Russian android robot Fedor can screw in light bulbs and do splitsDecember 9, 2016
December 9, 2016 TASS
The Russian android robot called Fedor (Fyodor) can do the splits and screw in a light bulb, CEO of Android Technics Research and Production Association Alexander Permyakov told TASS on Dec. 9.
Android Technics is the developer of the robot Fedor.
The chief executive confirmed that the robot could do the splits to demonstrate its technical capabilities. Moreover, it can stand on one leg, having vertically lifted the other. “Our chassis allows doing this. However, as part of the tests, this technical possibility did our robot a service when it had to overcome an obstacle,” the Android Technics CEO said.
The robot also has mobile fingers, he said.
“We can also mention the robot’s ability to screw in a light bulb as an example of our own scientific and technical potential, which we have developed beyond the requirements of the Rescuer project,” he added.
Besides, the robot’s fine motor skills allow Fedor to insert the key in the lock, open the door of an apartment, switch on the light and drive a car.
The robot Fedor has been developed under a technical assignment from Russia’s Emergencies’ Ministry. Originally, the robot was known under the notional name of Avatar but it has recently received is own name FEDOR, which stands for Final Experimental Demonstration Object Research.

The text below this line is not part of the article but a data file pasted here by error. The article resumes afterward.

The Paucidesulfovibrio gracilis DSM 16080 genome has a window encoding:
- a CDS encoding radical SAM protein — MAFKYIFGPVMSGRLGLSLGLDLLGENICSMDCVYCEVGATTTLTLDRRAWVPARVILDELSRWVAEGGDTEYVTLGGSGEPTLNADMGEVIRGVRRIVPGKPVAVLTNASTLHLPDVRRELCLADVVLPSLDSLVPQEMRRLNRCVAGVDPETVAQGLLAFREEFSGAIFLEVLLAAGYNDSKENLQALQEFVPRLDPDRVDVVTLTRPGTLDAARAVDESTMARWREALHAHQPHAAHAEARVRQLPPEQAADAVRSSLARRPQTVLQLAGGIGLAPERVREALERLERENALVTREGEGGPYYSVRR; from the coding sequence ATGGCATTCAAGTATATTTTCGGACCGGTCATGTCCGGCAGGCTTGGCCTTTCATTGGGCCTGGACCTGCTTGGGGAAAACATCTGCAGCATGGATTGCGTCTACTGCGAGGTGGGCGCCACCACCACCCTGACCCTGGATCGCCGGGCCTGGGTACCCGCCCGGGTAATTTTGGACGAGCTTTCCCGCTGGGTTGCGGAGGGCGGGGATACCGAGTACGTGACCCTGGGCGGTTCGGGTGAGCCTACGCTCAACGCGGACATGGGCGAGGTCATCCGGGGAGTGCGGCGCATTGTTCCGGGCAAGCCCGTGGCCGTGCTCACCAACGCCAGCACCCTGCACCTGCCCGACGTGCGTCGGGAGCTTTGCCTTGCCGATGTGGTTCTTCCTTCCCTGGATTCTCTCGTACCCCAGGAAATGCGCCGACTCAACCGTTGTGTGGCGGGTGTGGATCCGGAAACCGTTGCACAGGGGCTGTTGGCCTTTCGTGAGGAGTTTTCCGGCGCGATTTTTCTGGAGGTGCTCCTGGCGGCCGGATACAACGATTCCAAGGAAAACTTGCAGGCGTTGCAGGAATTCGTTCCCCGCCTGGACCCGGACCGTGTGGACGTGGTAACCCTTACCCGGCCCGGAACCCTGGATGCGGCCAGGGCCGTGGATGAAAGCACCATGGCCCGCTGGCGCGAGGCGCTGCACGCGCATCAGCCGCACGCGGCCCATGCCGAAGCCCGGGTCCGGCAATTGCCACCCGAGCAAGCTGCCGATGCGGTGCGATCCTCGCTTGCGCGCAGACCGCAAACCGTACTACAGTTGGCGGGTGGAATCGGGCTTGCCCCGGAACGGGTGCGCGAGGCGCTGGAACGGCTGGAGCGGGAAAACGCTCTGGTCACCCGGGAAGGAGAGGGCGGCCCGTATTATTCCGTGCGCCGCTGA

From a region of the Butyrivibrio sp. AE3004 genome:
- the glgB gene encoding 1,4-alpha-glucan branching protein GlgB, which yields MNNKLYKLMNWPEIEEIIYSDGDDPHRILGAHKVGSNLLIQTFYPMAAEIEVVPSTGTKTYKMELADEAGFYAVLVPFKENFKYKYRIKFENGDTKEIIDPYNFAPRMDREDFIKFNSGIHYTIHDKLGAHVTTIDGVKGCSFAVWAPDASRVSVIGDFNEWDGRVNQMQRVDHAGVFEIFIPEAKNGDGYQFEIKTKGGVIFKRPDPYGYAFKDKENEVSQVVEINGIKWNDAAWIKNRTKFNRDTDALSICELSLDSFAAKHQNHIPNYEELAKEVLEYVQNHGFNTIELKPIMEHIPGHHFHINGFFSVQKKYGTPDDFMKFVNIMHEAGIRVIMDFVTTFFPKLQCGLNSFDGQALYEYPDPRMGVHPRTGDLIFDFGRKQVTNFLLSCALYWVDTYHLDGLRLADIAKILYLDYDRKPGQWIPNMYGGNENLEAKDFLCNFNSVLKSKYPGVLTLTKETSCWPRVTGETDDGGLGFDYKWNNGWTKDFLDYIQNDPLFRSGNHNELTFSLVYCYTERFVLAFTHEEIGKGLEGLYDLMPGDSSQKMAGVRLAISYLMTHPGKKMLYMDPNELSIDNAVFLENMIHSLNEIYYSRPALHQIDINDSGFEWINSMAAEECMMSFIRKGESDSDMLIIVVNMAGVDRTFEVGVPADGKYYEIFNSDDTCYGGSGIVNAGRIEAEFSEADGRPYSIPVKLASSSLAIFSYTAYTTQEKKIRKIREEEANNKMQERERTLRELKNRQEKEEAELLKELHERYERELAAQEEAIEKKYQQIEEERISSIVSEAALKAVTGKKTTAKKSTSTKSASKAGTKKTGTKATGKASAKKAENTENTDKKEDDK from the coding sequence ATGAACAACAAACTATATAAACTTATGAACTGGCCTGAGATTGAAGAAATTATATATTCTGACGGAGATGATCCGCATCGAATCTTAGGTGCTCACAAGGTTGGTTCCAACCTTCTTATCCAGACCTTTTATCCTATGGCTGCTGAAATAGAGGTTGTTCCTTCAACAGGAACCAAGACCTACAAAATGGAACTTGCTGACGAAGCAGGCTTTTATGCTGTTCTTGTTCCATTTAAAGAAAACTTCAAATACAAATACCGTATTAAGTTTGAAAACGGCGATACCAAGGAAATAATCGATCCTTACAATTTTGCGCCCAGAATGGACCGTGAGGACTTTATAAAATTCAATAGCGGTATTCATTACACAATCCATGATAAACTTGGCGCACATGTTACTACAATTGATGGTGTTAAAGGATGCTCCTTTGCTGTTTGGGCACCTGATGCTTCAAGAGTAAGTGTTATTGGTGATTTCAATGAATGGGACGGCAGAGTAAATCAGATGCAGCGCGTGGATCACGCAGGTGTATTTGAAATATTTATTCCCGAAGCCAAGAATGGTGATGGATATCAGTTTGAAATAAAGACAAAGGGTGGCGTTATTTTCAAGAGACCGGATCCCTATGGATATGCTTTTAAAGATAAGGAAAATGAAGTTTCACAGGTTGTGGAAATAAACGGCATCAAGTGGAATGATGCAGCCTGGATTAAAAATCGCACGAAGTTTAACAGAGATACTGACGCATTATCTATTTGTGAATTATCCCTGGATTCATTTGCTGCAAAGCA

The robot is set to become the sole passenger of Russia’s new spacecraft Federatsiya in 2021 during the spaceship’s first flight.
“The robot will be serially produced in a long-term perspective even in very large numbers but today what is required is to simplify the design and increase the robot’s service life. That is, it will be produced in a simplified form in the short-term perspective,” the Android Technics chief executive said.
The robot’s final prototype has been developed using the maximum of existing technical possibilities – it incorporates the most advanced devices and components, the CEO said.
Ability for self-learning
The serial production of special-purpose androids can be organized in Magnitogorsk in the Urals where Android Technics is building its own production base for its needs on an area of 11,000 meters, he said.
Fedor will acquire the abilities for self-learning, Permyakov said.
“The self-learning procedure is not incorporated in the model, which is now being demonstrated. In the future, it will necessarily appear because self-learning is a major direction of the development of autonomous robotics,” he said.
Currently, Fedor can already act on its own initiative within narrow scenarios, he said.
“For example, it can build a 3D map of premises for local navigation, identify an object or an obstacle and perform an action as part of a prescribed scenario – to take up an instrument, carry out an operation with it, for example, to take up the key and open the lock in the door,” Permyakov said.